French Voters Head To The Polls
LULU GARCIA-NAVARRO, HOST:
It's election day in France and a familiar scenario unfolded over the weekend. The campaign of centrist front-runner Emmanuel Macron says its campaign emails were hacked and released on the web. Macron faces far-right challenger Marine Le Pen. The two present starkly different visions for the future of France. And we go now to NPR's Eleanor Beardsley, who's at a polling place in Paris.
ELEANOR BEARDSLEY, BYLINE: Good morning, Lulu.
GARCIA-NAVARRO: Eleanor, what's the mood? What are people saying about the hacking of Macron's campaign?
BEARDSLEY: Well, you know what, Lulu? They don't know about it because in France, there's a mandatory blackout period for 24 hours before the vote. But still, they're very nervous because this is a high-stakes election. The two candidates present very different visions for the future of the country. Le Pen wants to leave the EU and tighten borders to protect people from what she calls savage globalization and mass immigration. Now, Emmanuel Macron wants France to remain open to the world, and he says he wants to make the country more competitive to succeed.
GARCIA-NAVARRO: So Macron appears to be leading in the polls over Le Pen. It's not close - about 20 points the last poll I saw. He's come out of nowhere. Tell us about him and a little bit about Marine Le Pen as well.
BEARDSLEY: Well, right, he says he's neither left nor right. He served briefly as President Francois Hollande's economy minister, but he stepped down to launch his own new political movement and his presidential bid. She is a fringe-party candidate, but she's managed to bring her party more mainstream and get more voters. Interestingly though, young people have actually supported her over the young, new candidate, Macron. And I talked to some young people about why.
JEAN PHILIPPE CHALOPIN: I think young people are very disappointed and angry.
BEARDSLEY: That's 20-year-old Jean Philippe Chapolin (ph). I met him coming out of a Le Pen rally near Paris. Chapolin says the generations before them had jobs and public services were good. And now everything's crumbling, and the country is in a moral crisis. He says only Marine Le Pen can fix things.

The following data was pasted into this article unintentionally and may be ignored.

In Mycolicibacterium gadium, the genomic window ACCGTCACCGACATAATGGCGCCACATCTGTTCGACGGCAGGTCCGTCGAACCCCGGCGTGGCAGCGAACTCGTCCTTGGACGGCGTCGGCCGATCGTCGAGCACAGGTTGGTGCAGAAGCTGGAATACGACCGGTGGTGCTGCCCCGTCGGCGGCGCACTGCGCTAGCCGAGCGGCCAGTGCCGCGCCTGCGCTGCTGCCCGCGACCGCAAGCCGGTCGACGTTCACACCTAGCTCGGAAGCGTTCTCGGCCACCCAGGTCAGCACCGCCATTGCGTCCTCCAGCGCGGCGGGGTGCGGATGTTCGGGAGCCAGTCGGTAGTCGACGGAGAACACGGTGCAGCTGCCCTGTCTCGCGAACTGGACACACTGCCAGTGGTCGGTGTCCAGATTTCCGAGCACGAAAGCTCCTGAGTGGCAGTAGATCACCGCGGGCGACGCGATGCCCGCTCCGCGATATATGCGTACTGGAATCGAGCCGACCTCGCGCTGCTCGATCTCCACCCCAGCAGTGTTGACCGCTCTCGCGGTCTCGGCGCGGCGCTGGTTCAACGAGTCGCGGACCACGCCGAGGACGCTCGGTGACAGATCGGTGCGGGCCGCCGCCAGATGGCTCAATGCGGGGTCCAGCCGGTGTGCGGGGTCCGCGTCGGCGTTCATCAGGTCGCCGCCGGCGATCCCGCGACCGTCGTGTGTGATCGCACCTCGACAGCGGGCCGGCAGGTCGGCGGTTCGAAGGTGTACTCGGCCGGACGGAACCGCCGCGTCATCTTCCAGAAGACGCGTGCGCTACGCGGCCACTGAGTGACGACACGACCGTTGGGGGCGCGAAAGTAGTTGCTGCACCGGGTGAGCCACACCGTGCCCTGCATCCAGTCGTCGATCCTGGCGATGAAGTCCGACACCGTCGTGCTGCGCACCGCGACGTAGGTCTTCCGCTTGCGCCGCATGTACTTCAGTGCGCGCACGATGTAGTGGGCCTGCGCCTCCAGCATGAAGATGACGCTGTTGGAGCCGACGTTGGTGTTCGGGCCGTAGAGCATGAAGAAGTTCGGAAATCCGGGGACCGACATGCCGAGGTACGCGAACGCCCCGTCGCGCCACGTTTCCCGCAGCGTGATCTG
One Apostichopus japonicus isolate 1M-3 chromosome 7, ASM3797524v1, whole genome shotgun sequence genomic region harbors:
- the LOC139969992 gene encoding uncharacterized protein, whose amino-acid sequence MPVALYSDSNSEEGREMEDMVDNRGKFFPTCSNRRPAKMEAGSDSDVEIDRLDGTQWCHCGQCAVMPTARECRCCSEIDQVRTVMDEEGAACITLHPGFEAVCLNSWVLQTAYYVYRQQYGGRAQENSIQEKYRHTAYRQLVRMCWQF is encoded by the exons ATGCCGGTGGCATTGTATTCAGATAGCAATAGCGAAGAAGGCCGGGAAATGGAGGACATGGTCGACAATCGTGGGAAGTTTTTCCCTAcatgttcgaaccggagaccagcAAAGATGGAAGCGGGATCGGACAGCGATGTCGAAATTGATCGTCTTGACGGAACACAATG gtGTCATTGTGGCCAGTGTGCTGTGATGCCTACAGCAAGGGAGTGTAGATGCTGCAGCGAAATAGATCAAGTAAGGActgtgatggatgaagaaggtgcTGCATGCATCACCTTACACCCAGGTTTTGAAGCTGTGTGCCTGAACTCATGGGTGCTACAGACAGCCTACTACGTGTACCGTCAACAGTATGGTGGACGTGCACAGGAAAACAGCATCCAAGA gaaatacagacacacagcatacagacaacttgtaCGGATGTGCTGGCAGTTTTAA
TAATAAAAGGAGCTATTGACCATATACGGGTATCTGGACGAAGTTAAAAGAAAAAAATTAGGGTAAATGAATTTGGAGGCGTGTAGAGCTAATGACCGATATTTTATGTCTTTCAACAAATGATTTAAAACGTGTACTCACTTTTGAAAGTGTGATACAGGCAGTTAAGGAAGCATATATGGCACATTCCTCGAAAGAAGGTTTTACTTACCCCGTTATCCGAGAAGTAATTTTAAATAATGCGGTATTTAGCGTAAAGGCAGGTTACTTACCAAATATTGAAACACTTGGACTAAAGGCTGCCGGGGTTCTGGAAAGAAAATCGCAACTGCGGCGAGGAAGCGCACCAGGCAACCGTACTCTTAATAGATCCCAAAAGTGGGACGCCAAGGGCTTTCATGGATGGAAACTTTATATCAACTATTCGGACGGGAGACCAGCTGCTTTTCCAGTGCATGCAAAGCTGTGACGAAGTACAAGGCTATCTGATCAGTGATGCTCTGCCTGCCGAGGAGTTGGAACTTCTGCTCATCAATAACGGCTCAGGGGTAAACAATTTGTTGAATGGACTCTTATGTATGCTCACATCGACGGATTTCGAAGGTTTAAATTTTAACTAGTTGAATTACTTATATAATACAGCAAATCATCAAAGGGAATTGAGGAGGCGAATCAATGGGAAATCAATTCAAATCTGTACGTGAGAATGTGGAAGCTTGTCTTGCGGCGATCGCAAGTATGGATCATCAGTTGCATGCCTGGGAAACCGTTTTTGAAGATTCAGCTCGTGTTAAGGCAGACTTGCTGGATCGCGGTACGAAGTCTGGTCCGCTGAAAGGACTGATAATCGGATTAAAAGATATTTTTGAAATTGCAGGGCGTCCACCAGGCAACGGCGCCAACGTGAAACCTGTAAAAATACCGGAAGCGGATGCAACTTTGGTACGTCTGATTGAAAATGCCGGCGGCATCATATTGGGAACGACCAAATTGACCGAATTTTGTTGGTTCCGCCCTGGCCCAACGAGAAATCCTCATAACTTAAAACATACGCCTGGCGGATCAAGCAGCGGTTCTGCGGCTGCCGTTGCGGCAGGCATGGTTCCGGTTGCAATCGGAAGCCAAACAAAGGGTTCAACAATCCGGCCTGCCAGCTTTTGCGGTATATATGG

CHALOPIN: She offers hope for us. She will allow the economy to be more French-friendly, to not have all our businesses go abroad to seek lower wages and also hope - I mean, pride - not only economics or - pride in who we are as a people.
BEARDSLEY: Chapolin says young people are interested in more than the economy, and Le Pen makes them feel patriotic. A couple hours north of Paris, in a small town near the Belgian border, Guillaume Florquin says he's voting Le Pen because France can't take in more immigrants with its own economy so weak.
GUILLAUME FLORQUIN: France actually can't accept a lot of migrants because too much French people are in bad situation.
BEARDSLEY: Le Pen has attracted more young voters than Macron. But the candidate who appealed to the most was 65-year-old, far-left firebrand Jean-Luc Melenchon, who was eliminated in the first round two weeks ago. Melenchon promised to end all wars and spoke to young people's social conscience. Macron and Le Pen have both been trying to attract his supporters. Many far-left voters have said they will abstain today because they can't bring themselves to choose between a far-right demagogue and a globalist banker. Back in the streets of Paris, 26-year-old engineer William Durieux says he wholeheartedly supports Macron.
WILLIAM DURIEUX: Me, I'm going vote for Macron because I want hope for France. We cannot go for the extreme. Like, I feel European, and I don't want to put borders around France saying OK, it's just us, nothing else.
BEARDSLEY: Now, Durieux told me a lot of his friends did vote for a left-wing candidate, Melenchon, in the first round. But he says they've all decided to support Macron today against Marine Le Pen.
GARCIA-NAVARRO: OK, so when will we know the results, Eleanor?
BEARDSLEY: The polls close at 7 and, in big cities, at 8 o'clock. And they're going to announce it on the nightly news, as tradition has it, so around 2 p.m. Eastern Time today.
GARCIA-NAVARRO: All right. Thank you so much, Eleanor.
BEARDSLEY: Good to be with you. Transcript provided by NPR, Copyright NPR.